Carmelo Anthony denial of his regression summons memories of Iverson

LAS VEGAS, NV - JULY 27: Carmelo Anthony (L) and Kyrie Irving #37 of the United States laugh as they attend a practice session at the 2018 USA Basketball Men's National Team minicamp at the Mendenhall Center at UNLV on July 27, 2018 in Las Vegas, Nevada. (Photo by Ethan Miller/Getty Images)
LAS VEGAS, NV - JULY 27: Carmelo Anthony (L) and Kyrie Irving #37 of the United States laugh as they attend a practice session at the 2018 USA Basketball Men's National Team minicamp at the Mendenhall Center at UNLV on July 27, 2018 in Las Vegas, Nevada. (Photo by Ethan Miller/Getty Images) /

Following the trade of Carmelo Anthony the star’s comments on poor fit highlight his inability to accept his own regression.

From the minute the OKC Thunder made the trade to bring Carmelo Anthony to the OKC Thunder most of the TI staff weren’t optimistic. Sure, it was entertaining, especially with summer hoodie Melo all the rage and opining on the OK3.  There were optimists who felt if Melo was willing to play the type of ball which made him the most decorated Olympic basketball team member it could pay dividends. Yet, ultimately, that’s all it was a fun exercise in what could have been.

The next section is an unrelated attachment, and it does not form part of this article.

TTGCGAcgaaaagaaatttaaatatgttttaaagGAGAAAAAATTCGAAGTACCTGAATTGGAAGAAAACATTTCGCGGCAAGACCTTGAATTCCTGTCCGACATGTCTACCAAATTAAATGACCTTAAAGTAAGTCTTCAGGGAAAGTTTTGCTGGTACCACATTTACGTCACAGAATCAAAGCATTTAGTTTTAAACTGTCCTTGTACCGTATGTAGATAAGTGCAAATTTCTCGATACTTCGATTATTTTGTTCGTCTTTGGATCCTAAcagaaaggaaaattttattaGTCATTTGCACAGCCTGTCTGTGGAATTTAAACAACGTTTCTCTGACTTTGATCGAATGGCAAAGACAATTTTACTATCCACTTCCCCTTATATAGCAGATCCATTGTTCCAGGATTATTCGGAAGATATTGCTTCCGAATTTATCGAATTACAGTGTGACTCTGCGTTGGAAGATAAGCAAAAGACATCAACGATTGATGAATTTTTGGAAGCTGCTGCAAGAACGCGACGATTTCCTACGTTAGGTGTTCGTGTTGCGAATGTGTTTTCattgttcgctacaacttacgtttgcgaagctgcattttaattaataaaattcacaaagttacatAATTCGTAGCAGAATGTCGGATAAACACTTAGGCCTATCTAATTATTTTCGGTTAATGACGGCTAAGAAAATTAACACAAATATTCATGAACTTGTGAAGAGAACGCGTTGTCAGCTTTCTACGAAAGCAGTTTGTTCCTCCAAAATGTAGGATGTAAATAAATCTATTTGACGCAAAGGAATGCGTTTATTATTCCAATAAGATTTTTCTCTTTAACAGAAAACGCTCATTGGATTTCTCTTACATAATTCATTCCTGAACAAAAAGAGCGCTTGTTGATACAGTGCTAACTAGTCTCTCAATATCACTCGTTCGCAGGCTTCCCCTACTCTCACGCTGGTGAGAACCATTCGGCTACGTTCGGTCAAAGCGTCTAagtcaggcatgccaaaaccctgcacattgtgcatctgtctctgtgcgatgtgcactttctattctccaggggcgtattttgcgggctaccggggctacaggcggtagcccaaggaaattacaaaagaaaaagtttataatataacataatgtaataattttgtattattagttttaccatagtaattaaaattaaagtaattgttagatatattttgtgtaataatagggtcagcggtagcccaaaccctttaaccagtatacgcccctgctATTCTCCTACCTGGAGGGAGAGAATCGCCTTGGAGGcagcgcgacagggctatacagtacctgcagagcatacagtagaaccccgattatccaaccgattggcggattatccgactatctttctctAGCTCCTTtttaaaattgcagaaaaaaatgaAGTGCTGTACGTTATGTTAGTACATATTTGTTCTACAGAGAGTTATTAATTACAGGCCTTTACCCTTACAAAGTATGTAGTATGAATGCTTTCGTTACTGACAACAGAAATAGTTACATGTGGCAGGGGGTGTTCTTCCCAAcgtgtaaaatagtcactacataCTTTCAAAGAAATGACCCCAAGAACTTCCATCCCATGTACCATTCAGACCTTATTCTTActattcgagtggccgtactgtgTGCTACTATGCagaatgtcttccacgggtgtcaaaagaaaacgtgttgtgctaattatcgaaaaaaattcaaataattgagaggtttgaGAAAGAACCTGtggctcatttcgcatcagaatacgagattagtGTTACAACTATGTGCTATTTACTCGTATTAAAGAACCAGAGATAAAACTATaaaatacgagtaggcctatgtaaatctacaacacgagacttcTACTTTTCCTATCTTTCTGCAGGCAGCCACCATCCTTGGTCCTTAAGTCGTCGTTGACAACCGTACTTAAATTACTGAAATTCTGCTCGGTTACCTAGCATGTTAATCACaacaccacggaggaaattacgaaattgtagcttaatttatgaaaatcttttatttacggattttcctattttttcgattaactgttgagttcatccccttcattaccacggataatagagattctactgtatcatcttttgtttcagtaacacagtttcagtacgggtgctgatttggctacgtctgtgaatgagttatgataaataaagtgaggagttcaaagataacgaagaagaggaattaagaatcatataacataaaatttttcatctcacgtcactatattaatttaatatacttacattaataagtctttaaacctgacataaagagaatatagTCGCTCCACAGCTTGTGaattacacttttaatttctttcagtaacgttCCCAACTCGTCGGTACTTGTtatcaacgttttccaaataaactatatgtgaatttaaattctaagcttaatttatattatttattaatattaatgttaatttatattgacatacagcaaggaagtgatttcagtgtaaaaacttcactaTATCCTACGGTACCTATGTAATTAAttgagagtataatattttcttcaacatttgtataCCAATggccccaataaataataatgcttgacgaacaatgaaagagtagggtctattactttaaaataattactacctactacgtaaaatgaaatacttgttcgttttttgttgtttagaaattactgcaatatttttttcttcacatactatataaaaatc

With the experiment over it’s time for refection. Anthony deserves credit for never once displaying his dissatisfaction throughout the season. In fact, it wasn’t until Game 5 of the Thunder’s first round series that anyone suspected he might not be anything other than happy.

Anthony took heat for reacting to not getting back on the floor for most of the 25 point comeback win. He was vilified for his playoff defense and his inability to hold his tongue in the exit interviews. When he took to social media to rub in the fact he opted in to his $27.9 million payday he was unceremoniously roasted for it.

Fit wasn’t there:

Yet, instead of being angry at Carmelo Anthony perhaps OKC fans should be giving the forward a break.  Examination of the facts warrants at minimum some empathy. Diving into his recent comments offers perspective on why the 15 year veteran left OKC unfulfilled. Anthony spoke to ESPN’s Jemele Hill shedding light (for the first time) on his opinion why things went south in OKC.